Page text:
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Consensus On Fixing Financial System Erodes

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Consensus On Fixing Financial System Erodes

Consensus On Fixing Financial System Erodes

Consensus On Fixing Financial System Erodes

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  • <iframe src="" width="100%" height="290" frameborder="0" scrolling="no" title="NPR embedded audio player">
  • Transcript

When the financial crisis erupted last September, politicians, regulators and scholars from the left and right said it was so severe that something drastic needed to be done to prevent another meltdown. But now as a depression has been averted, consensus is slipping away into the muck of politics.


From NPR News, this is ALL THINGS CONSIDERED. I'm Melissa Block.


And I'm Robert Siegel.

This time last year, it was a dark day on Wall Street. The storied investment bank Lehman Brothers collapsed, setting off a chain of events that plunged the global economy into crisis. Congress will soon hold lots of hearings to study those events to learn from them and to find ways to prevent a future crisis. The former Colorado Senator Ben Nighthorse Campbell has spent a lot of time at hearings like those - and he points out one flaw they all share.

Mr. BEN NIGHTHORSE CAMPBELL (Former Colorado Senator): Oh god, it's boring. Yeah, that's right. I think it was the most boring thing I ever did. And to say nothing - I didn't understand some of that stuff.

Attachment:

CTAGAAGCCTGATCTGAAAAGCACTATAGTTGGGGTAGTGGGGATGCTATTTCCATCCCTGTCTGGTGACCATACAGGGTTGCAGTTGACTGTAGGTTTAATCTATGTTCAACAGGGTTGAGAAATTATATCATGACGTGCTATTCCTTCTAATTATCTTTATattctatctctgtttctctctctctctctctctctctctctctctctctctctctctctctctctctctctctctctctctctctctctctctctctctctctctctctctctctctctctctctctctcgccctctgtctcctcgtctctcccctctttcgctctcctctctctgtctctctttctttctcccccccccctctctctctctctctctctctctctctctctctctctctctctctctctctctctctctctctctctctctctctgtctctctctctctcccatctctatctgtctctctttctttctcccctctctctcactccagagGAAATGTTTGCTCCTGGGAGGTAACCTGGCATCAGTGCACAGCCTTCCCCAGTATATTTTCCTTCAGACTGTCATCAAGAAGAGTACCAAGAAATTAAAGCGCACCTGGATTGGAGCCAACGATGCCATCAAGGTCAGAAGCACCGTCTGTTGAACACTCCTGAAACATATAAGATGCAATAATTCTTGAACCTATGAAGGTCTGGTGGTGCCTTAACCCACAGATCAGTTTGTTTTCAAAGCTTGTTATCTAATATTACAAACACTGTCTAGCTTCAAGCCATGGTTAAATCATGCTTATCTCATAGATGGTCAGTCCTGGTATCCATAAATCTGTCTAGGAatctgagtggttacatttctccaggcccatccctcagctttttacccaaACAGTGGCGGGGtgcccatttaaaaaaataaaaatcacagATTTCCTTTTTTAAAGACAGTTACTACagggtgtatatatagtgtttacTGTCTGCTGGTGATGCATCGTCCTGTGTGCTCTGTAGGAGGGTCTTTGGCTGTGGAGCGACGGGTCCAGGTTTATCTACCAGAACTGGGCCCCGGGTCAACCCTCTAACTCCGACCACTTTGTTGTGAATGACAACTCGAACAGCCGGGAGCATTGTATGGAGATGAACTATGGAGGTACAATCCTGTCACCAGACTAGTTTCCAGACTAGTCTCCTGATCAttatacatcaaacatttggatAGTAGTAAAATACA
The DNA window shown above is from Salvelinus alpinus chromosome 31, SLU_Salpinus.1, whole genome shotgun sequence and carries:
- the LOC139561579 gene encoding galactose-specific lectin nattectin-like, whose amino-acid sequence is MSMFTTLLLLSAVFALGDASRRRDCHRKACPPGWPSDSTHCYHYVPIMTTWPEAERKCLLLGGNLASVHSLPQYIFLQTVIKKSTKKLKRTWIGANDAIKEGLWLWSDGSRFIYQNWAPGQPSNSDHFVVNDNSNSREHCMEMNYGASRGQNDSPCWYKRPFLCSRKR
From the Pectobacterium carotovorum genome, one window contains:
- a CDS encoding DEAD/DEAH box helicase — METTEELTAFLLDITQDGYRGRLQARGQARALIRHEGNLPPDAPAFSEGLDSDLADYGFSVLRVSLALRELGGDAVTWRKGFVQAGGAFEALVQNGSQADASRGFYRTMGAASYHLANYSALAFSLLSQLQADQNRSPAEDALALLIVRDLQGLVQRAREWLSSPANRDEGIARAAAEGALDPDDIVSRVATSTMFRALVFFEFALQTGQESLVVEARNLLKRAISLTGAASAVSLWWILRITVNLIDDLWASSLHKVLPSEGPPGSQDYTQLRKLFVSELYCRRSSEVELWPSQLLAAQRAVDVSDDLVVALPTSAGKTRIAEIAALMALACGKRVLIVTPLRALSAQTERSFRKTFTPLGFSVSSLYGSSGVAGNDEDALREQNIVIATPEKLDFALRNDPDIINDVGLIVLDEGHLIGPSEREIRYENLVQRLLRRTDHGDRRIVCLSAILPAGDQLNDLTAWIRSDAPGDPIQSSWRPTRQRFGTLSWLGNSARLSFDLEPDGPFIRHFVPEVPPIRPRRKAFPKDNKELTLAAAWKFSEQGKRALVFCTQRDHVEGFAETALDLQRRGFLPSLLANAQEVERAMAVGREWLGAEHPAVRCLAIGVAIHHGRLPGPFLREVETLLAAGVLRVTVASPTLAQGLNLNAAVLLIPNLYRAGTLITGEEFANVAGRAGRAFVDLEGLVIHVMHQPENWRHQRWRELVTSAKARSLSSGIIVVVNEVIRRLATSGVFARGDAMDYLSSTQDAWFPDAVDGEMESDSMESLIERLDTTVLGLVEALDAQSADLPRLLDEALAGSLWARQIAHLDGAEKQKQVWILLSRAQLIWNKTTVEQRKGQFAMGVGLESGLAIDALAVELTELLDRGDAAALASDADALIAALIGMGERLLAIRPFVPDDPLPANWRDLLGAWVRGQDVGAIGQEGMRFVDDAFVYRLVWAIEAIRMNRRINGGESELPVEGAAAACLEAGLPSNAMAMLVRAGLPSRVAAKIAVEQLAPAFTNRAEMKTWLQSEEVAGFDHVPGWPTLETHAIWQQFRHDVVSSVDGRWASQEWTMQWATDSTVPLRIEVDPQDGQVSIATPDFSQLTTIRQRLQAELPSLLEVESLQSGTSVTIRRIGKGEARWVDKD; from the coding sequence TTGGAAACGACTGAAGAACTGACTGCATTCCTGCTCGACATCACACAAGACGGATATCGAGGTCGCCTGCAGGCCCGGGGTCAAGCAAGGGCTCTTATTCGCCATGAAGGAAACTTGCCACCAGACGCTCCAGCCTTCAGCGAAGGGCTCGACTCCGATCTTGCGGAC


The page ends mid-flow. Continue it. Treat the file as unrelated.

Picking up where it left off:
BLOCK: Well, we are here to help. NPR's Planet Money team and the PEW Charitable Trusts conducted an experiment. We wanted to see if we could hold a hearing that was not boring and not so hard to understand. Adam Davidson and Alex Blumberg hosted a panel of leading experts at PEW's offices here in Washington to discuss how to rewrite the rules of American finance. They met before a live audience.

(Soundbite of applause)

ADAM DAVIDSON: When I report on complicated issues like financial market reform, I want to make sure the stories make sense to the average person, the non-expert, someone like my dad. So at the PEW event, Alex made a special introduction.

ALEX BLUMBERG: I would like to introduce Adam's dad, Jack Davidson.

(Soundbite of laughter)

(Soundbite of applause)


DAVIDSON: So, dad, I'm giving my dad this bell. Dad, ring the bell.

(Soundbite of bell)

(Soundbite of laughter)

DAVIDSON: Right. When any of the panelists or the presenter say something that's completely confusing, just ring the bell and that's a message that you guys have to translate what you're saying to plain English.

(Soundbite of laughter)

BLUMBERG: With the bell handy to stop any confusion, it was time to bring up the experts. The goal for the night was to see if it's possible to find consensus. Are there financial reforms that Democrats and Republicans, bankers and consumers can all agree on? Or, will the process be endlessly locked in a battle between different interests?

DAVIDSON: There has been…

BLUMBERG: First up was Adam Levitin, a Georgetown law professor with a decidedly consumer-focused approach. He said that a major cause of the financial crisis last year was the fact that there are so many different financial regulators in the U.S. that financial firms could play one against the other. Like, take the case of disgraced mortgage firm and bank: Countrywide Financial.